Selection of Caldicellulosiruptor sp. strain DIB 104C for lactic acid production from microcrystalline cellulose and lignocellulose
The thermophilic cellulolytic and hemicellulolytic bacterium Caldicellulosiruptor sp. strain DIB 104C and 6 other Caldicellulosiruptor strains were previously isolated from environmental samples during a search for ethanol producers from lignocellulose . The strain DIB 104C produced lactic acid as the main fermentation product as well as acetic acid and ethanol as minor fermentation products with cellulose, cellobiose, glucose, xylan and xylose as substrates . Compared to the other 6 isolated Caldicellulosiruptor strains, DIB 104C displayed the highest lactic acid production rate (Fig. 1A, C) and a high lactic acid ratio in total organic fermentation products (lactate + acetate + ethanol) (Fig. 1B, D) when grown in flasks on microcrystalline cellulose (Avicel PH-101) or steam explosion pretreated miscanthus as substrates (Fig. 1). Therefore, the strain DIB 104C was selected for the development of a single-step lactic acid production technology from microcrystalline cellulose and lignocellulose.
Improvement of lactic acid production of strain DIB 104C by adaptive laboratory evolution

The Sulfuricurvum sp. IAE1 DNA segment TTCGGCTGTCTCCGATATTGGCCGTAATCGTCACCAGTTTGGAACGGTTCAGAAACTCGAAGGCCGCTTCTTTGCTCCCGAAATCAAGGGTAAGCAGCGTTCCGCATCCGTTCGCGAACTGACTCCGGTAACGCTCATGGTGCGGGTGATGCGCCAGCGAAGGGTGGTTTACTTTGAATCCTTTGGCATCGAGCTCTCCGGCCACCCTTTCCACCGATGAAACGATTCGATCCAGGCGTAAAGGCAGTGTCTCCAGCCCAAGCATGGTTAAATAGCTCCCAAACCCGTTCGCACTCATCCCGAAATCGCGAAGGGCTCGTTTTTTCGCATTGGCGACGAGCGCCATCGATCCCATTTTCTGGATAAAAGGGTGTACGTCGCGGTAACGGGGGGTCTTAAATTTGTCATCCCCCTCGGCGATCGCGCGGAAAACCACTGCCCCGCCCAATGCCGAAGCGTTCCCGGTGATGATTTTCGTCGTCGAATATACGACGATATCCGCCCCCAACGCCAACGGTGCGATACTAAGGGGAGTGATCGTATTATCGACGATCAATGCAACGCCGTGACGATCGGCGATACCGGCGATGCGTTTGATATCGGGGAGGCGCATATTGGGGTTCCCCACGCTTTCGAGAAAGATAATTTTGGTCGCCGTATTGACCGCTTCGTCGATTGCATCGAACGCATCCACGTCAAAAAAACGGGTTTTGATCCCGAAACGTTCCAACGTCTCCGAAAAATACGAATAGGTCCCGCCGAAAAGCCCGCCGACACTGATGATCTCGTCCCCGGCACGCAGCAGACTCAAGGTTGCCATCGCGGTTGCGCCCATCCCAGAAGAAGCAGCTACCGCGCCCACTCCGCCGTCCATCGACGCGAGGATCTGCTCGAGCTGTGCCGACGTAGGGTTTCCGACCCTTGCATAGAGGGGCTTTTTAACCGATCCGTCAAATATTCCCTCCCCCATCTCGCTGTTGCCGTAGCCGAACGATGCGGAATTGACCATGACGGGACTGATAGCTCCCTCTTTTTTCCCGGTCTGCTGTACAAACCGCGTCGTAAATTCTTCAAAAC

During growth in fermenters on microcrystalline cellulose, up to 6 g/l lactic acid was formed by the wild-type strain DIB 104C (Fig. 2B, step 1). The maximum lactic acid production rate was 0.15 g/l*h, the lactic acid ratio in the total fermentation products (lactate + acetate + ethanol) was 53 wt%, and the l-lactic content in total d, l-lactic acid formed (D + L enantiomer) was 97.4%. The wild-type strain DIB 104C was subjected to adaptive evolution with the aim to increase the resistance of bacteria to elevated lactic acid concentrations. Ten independent lines of evolution were applied: two lines of sequential transfers (repeated batch) in flasks and eight lines of sequential transfers in fermenters, either in the absence or in the presence of steadily increasing concentrations of externally added lactic acid (up to 30 g/l) (Fig. 2A). After the transfers, cultures were tested for lactic acid production by using flask assays with microcrystalline cellulose as substrate and CaCO3 as buffering component. Cultures obtained from flasks and from fermenters with externally added lactic acid did not show any improvement in lactic acid production, while cultures obtained from fermenters without externally added lactic acid did show improvement (data not shown). One selected culture showing the highest lactic acid production in terms of concentration (referred to as F15-R2, Fig. 2A, B) was used for further adaptive evolution in fermenters by repeated batch. The stepwise improvement of the selected culture is exemplified in the steady increase of the lactic acid production of cultures F21-R7 and F28-R2 (Fig. 2A, B, steps 2–4).